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Powell senior qualifies for national games

Powell senior and lifelong athlete Martin Garhart qualified for the National Senior Olympics while competing in four events at the Wyoming Senior Olympics in Casper July 11-12.

Garhart, a track and field enthusiast, qualified for nationals in his age group with a second-place finish in the 50-meter dash, took second in the 100-meter dash and third in both the 200-meter dash and discus. All track and field events were held at Kelly Walsh High School.

Garhart, 68, said that while he didn’t place as well as he did last year, he was happier with this year’s results because of the increased competition.

“That part of it was really fun,” Garhart said in a phone interview Tuesday. “In all ages, even in the 70s you have guys that are really kicking. Men and women.”

This year, unlike last, is a qualifying year, and since Wyoming is an “open state,” athletes from all over the country can come to Wyoming in an attempt to advance to the national games.

“This year is a qualifying year and boy did the guns arrive,” Garhart said. “Last year I had the fastest time in the 100 [meter dash] of all age groups. This year I wasn’t even close.”

Garhart still took top-three finishes in all four of his events and had the top Wyoming time in the 50 and 100.

More experienced at medium-distance runs than sprints, Garhart wasn’t expecting to advance in the 50.

“To be quite honest I’m surprised because I didn’t think that would be my race at all,” he said.

Garhart is undecided if he will travel to Minneapolis for the National Senior Olympics July 3-16, 2015.

“If it were in Florida I would say I’m not going but Minneapolis is pretty close,” he said.

If he does choose to compete at the national level Garhart will likely make some changes to how he sprints.

“I’ve become sort of a heel-toer so it might be good to have a coach look at me while I’m running,” said Garhart, who trained with former South Dakota State University athletes Jordan and Ketty Paula last year.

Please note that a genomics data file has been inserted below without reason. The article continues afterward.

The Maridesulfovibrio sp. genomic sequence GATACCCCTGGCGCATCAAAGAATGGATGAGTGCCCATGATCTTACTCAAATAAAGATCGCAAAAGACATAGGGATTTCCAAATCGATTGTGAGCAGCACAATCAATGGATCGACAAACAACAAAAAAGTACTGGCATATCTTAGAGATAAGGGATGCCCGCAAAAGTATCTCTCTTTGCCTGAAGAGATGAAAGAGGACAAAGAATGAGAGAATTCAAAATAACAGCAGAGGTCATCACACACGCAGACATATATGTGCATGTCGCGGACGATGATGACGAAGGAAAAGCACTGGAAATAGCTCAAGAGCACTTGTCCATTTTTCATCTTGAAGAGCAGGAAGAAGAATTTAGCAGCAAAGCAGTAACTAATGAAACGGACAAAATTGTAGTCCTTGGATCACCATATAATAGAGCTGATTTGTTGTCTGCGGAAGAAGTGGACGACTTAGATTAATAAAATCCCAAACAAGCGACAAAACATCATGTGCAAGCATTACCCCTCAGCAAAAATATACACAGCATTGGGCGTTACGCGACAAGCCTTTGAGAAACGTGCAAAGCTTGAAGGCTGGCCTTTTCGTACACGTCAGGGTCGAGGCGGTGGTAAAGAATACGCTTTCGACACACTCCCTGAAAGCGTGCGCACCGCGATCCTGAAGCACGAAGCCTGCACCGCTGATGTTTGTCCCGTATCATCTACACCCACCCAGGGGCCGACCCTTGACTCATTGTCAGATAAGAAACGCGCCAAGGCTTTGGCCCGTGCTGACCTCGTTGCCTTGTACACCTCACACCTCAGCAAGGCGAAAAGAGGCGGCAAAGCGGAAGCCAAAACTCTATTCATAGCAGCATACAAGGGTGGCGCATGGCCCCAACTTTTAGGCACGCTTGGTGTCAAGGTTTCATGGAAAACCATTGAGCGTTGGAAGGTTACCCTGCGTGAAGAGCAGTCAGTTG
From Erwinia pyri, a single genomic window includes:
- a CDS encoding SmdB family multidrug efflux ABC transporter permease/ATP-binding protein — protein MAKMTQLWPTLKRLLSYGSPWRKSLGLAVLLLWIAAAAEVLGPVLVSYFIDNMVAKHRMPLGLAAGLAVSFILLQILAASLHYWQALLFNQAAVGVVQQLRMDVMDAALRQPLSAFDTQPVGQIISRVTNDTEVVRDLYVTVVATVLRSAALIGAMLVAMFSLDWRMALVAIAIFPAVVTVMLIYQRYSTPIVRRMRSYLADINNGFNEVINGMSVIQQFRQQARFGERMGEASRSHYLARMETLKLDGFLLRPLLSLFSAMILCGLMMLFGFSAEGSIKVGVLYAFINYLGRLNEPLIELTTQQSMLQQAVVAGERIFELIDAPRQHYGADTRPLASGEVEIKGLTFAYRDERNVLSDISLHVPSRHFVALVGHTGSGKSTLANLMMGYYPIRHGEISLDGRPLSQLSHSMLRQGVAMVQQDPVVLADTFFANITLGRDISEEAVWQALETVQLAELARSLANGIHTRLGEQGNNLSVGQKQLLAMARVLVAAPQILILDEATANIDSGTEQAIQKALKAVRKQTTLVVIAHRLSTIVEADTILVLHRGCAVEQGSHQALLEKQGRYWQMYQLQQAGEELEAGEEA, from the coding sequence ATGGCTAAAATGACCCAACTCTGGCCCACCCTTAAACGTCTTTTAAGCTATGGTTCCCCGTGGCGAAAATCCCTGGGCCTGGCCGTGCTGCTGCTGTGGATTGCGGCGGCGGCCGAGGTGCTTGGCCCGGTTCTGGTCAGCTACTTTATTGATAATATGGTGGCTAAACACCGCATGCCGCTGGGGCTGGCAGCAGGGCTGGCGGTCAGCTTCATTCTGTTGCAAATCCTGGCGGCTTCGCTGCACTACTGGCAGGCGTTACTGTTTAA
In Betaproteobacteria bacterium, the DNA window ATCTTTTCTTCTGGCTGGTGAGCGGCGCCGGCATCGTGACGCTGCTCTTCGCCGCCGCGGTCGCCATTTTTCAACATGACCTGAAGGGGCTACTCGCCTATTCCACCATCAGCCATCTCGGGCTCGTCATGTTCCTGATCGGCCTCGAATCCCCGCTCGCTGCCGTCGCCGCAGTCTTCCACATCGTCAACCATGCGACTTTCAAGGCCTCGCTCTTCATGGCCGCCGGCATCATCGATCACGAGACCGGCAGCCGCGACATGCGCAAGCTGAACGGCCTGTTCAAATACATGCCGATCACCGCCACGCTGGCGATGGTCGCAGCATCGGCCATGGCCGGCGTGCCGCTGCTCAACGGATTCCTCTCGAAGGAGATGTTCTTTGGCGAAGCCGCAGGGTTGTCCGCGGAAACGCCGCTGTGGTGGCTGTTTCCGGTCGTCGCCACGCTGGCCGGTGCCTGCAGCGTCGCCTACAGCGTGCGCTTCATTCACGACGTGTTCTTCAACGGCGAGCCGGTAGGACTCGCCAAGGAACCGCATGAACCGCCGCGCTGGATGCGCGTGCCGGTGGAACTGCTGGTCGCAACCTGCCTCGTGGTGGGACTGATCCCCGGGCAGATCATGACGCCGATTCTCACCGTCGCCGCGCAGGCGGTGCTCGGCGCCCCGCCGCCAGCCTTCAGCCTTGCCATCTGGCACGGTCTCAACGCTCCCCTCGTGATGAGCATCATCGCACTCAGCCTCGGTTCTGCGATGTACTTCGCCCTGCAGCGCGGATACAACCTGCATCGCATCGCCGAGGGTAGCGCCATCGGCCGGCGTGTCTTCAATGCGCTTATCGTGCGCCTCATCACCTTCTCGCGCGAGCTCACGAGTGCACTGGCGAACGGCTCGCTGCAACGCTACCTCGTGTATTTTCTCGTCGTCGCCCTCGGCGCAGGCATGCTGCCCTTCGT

He would also consider wearing spikes, on the suggestion of a fellow Senior Olympian.

Garhart once again traveled out of state this year to train for the discus.

“I went to Arizona and did a week of hour-a-day workouts with an Olympic qualifying discus thrower,” he said.

Luke Sullivan, who threw for UCLA’s track and field team in the late 1990s and qualified for the Olympic trials on two occasions, trains throwers of all ages out of Scottsdale, Ariz.

Garhart, an accomplished artist, camped in a nearby recreation area and enjoyed the desert scenery when not working on his discus technique.

“It worked out real well, I got a nice painting,” Garhart said.

But Garhart was disappointed in his ability to put his training to good use.

His first of four throws traveled 108 feet, just five and one-quarter feet short of the national standard. But none of his next three throws came close to surpassing that mark. His second throw sailed out of bounds, his third throw fluttered and on the fourth try Garhart “panicked and it went 2 feet in front of me.”

“I was fairly disappointed in this because I can control (the discus) a lot better than that,” Garhart said.

His first throw was still good for third place, and his failure to best it didn’t take away from the fact he qualified for nationals.

“To qualify for nationals takes something,” Garhart said. “But I’m a guy that likes to do better than that.”

Though his aspirations are often higher than his accomplishments, Garhart, a former college football player, realizes he is doing well, all things considered.

“I ran track in high school but that was 100 years ago in a small town,” he joked.

Garhart encourages any active senior athletes to choose a sport or two and give the competition a try.

Next year’s Wyoming Senior Olympics are in Sheridan.

“I really encourage any senior athletes to go over the mountain and compete,” Garhart said.

He also thinks Powell should consider hosting the event.

“It seems like we have the facilities with the aquatic center and the high schools and the golf course; good biking,” Garhart said. “We could do it. It just takes a lot of volunteers.

“It would be a good thing for Powell. There’s always going to be a need for a place.”

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